© 2012 by Nick B. Nicholaou, all rights reserved President, Ministry Business Services, Inc. Reprinted from Christian Computing Magazine
Some members of our (MBS’) team have been telecommuting since the 1990s. I’m often asked how I know whether it’s working for us. The unspoken question is, “How do you know you’re getting a full day of work in exchange for a full day of pay?” That is an excellent question, and one every employer wrestles with– whether their staff works in the office, on the road, or from home! And the answer is the same regardless of where employees work: Does the amount of employee output meet or exceed the expectations of the employer?
Let’s face it: even employees who work in offices can under-produce. They can waste time doing things their employer hasn’t asked them to do, and their output suffers accordingly. That can also be true for employees who work on the road or from home.
Studies show that employees spend a high percentage of time on websites that are not related to their job, emailing friends and family, and texting friends and family while at work. Doing so on a break– which is personal time– is acceptable; but is doing so while on “company” time okay? Probably not.
So, I recommend two things to help in this area:
- Employers, give your team members clear guidance on what you believe they should be able to accomplish in the time they are at work. If they exceed your expectations, reward them for their diligence and capability! If they under-produce, let them find employment elsewhere that is better suited for their skill-set and motivation.
- Employees— especially those who are Christians– the Bible encourages you to do your work as though working for the Lord himself! Writing to those who were enslaved to their employers (a far worse condition of employment than most of us experience today), Paul said in Colossians 3:22-25: “Slaves, obey your earthly masters in everything; and do it, not only when their eye is on you and to curry their favor, but with sincerity of heart and reverence for the Lord. Whatever you do, work at it with all your heart, as working for the Lord, not for human masters, since you know that you will receive an inheritance from the Lord as a reward. It is the Lord Christ you are serving. Anyone who does wrong will be repaid for their wrongs, and there is no favoritism.” (NIV)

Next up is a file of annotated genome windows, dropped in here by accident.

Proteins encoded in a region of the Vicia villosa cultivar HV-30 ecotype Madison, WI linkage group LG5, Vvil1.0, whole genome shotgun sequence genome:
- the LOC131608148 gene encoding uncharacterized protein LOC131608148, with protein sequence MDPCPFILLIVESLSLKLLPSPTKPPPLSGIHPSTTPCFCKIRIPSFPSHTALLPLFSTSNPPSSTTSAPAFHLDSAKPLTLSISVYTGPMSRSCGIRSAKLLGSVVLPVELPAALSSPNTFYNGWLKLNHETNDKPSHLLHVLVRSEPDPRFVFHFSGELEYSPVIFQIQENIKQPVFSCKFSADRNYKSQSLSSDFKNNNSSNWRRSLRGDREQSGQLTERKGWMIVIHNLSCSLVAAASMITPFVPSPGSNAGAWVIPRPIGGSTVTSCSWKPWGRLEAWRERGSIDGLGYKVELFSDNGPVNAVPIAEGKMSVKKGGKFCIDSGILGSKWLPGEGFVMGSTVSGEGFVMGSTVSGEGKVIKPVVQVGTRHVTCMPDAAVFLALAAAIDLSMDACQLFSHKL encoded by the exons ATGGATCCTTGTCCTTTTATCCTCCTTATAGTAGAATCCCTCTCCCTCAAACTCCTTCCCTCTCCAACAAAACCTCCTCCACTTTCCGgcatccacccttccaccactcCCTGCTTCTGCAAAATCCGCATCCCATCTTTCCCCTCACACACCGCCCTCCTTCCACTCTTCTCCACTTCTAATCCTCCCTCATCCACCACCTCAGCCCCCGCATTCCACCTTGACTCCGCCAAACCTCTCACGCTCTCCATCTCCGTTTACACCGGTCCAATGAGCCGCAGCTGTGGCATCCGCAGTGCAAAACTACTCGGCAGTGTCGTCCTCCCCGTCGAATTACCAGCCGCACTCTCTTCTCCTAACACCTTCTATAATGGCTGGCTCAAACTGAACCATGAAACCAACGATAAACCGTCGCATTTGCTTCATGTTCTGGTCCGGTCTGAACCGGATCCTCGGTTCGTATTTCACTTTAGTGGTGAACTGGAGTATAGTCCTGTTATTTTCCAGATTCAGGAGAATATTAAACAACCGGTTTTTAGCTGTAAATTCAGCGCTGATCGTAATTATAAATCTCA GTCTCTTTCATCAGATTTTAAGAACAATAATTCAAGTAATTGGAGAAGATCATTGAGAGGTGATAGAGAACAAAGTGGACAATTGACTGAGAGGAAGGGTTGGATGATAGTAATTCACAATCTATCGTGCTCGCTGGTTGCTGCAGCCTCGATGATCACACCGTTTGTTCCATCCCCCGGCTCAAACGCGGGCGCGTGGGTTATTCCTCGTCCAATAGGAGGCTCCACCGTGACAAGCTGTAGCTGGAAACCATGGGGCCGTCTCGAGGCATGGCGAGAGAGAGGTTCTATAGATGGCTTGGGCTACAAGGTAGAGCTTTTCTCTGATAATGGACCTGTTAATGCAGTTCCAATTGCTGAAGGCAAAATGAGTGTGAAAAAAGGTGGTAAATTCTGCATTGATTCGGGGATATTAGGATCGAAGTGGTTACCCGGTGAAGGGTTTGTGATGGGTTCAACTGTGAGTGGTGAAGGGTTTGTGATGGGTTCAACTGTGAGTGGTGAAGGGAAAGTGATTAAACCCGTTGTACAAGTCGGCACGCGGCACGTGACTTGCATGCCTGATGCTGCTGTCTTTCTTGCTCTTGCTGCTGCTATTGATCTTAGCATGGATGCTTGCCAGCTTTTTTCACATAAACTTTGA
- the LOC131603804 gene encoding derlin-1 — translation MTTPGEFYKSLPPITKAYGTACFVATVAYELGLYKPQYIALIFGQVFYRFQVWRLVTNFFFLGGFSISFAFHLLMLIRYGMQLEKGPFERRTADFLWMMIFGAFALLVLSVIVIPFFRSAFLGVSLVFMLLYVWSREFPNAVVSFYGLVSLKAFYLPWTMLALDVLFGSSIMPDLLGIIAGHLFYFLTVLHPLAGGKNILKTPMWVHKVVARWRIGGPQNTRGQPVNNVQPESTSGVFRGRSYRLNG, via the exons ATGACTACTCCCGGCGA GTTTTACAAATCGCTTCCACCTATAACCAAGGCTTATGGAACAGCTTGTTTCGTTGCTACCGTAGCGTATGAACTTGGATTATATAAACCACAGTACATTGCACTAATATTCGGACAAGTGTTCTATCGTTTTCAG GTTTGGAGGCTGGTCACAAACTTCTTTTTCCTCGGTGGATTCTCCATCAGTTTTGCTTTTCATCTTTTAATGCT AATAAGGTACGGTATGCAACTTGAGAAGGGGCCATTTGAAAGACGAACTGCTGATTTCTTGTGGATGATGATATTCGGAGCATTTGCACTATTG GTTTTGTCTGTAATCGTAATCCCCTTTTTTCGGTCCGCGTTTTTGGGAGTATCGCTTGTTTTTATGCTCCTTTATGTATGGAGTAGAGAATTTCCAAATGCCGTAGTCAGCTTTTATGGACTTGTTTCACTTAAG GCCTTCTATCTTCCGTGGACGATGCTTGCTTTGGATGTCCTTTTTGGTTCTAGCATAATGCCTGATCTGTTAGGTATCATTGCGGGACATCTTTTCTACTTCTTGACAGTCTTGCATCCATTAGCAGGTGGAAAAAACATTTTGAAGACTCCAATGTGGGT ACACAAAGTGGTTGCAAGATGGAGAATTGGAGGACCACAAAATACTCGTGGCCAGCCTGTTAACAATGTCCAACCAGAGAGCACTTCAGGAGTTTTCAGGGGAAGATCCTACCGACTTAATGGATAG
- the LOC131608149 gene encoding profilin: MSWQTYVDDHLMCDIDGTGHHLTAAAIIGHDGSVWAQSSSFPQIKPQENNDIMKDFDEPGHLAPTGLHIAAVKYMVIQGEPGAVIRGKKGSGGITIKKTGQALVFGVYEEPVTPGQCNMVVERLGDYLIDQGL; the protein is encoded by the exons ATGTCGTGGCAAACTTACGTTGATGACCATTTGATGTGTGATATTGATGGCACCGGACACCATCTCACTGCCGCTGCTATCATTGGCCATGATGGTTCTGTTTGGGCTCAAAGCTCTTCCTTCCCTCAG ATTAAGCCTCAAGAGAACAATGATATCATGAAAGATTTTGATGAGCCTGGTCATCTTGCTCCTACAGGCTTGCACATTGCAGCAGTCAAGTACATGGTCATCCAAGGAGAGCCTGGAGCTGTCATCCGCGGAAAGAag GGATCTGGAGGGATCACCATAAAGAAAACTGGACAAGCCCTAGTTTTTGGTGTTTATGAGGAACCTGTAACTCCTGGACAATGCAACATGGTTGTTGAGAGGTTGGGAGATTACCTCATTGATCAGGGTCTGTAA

And telecommuting has some significant advantages! Studies show that it increases employee morale and job enjoyment. And it reduces employer cost because of the reduction in office space that must be maintained. Some employers also find that employees who work from home are willing to do so for less salary.
Mobile devices are the obvious answer to many who think of working from off-site. Notebook computers, tablets, and smartphones are good for this; but they are only part of the answer. And technically, even desktops can be easily set up for remote access. But what about connecting to the data on your network vs locally stored files?
It is surprising how often I talk with church managers who don’t know they already have the tools necessary to enable telecommuting. I don’t think our firm has engineered a network that didn’t have this free tool configured in a very long time!
Since before the turn of the Century the technology has been freely available in Windows networks to connect remotely, and to do so securely. Originally called Terminal Services, remote access is fairly easy to set up. All that is required is a modern version of Windows Server and Client Access Licenses (CALs) for those who will connect remotely. And the CALs, which can be installed for concurrent access, only cost about $19 each (charity license pricing).
Cross Platform Capable!
I work on a Mac. I access our Windows-only database and accounting system via Remote Desktop. The applications to do so are free (Remote Desktop Connection from Microsoft: www.mactopia.com, or CoRD: http://cord.sf.net), and they consume very few resources on the Mac. For those on Macs who run a lot of Windows applications, we recommend doing so via a virtual Windows computer in VMware Fusion.
My favorite app for running a remote desktop on an iPad is iTap RDP. It’s not free, but it works well.
Yes, telecommuting can work! It takes diligence and trust on the part of the employer, and needs to be matched by diligence and integrity on the part of the employee. But that’s really true of any employer/ employee relationship, regardless of whether the location is an office, on the road, or at home.